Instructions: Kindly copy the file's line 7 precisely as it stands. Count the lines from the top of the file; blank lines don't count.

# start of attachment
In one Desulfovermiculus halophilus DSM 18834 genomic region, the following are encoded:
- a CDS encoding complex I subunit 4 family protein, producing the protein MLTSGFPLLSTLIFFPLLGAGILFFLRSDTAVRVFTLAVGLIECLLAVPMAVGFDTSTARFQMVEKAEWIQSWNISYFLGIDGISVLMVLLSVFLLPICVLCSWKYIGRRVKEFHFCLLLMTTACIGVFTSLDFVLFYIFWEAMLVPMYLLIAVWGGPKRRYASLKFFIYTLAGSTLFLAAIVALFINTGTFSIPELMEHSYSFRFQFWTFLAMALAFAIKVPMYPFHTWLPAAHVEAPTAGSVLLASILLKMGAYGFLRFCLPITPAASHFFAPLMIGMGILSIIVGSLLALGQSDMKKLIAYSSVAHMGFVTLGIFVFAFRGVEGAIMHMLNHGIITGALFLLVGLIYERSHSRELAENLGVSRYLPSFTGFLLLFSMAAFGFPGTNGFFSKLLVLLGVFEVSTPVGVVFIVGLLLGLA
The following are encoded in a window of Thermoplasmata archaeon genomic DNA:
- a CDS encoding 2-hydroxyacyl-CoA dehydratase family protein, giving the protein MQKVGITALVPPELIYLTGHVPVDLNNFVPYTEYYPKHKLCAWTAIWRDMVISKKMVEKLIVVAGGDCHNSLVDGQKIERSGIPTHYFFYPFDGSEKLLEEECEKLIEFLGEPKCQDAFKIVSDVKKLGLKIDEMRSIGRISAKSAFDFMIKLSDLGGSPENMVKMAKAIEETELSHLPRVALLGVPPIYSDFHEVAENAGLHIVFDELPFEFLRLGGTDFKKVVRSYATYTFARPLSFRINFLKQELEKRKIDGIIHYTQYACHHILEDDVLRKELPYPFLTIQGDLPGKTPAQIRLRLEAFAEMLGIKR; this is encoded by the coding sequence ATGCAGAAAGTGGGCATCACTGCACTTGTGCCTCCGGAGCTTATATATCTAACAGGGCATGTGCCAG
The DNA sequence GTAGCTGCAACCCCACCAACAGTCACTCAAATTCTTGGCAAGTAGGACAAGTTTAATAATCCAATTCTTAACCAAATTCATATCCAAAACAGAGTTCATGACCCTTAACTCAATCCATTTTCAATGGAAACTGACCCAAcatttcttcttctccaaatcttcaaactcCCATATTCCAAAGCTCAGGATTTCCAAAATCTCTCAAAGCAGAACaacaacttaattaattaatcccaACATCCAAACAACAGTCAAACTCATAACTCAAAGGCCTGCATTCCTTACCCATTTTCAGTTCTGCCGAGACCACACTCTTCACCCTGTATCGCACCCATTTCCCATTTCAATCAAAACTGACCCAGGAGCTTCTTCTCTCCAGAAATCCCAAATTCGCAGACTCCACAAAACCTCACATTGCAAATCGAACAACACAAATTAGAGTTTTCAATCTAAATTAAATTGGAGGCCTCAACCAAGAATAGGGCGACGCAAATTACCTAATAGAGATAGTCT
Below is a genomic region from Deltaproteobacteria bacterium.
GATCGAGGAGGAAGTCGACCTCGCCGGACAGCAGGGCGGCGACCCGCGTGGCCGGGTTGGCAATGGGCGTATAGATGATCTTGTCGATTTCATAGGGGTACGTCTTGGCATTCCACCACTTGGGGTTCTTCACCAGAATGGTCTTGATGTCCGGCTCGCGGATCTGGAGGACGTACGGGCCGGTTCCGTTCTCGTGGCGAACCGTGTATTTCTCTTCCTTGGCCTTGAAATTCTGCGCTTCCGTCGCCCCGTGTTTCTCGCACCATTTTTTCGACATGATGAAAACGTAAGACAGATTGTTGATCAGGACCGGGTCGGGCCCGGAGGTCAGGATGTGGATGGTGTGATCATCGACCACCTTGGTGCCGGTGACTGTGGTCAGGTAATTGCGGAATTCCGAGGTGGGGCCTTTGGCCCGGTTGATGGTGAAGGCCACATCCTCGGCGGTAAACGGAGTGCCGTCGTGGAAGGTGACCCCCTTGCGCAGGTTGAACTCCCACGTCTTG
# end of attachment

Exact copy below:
GATCGAGGAGGAAGTCGACCTCGCCGGACAGCAGGGCGGCGACCCGCGTGGCCGGGTTGGCAATGGGCGTATAGATGATCTTGTCGATTTCATAGGGGTACGTCTTGGCATTCCACCACTTGGGGTTCTTCACCAGAATGGTCTTGATGTCCGGCTCGCGGATCTGGAGGACGTACGGGCCGGTTCCGTTCTCGTGGCGAACCGTGTATTTCTCTTCCTTGGCCTTGAAATTCTGCGCTTCCGTCGCCCCGTGTTTCTCGCACCATTTTTTCGACATGATGAAAACGTAAGACAGATTGTTGATCAGGACCGGGTCGGGCCCGGAGGTCAGGATGTGGATGGTGTGATCATCGACCACCTTGGTGCCGGTGACTGTGGTCAGGTAATTGCGGAATTCCGAGGTGGGGCCTTTGGCCCGGTTGATGGTGAAGGCCACATCCTCGGCGGTAAACGGAGTGCCGTCGTGGAAGGTGACCCCCTTGCGCAGGTTGAACTCCCACGTCTTG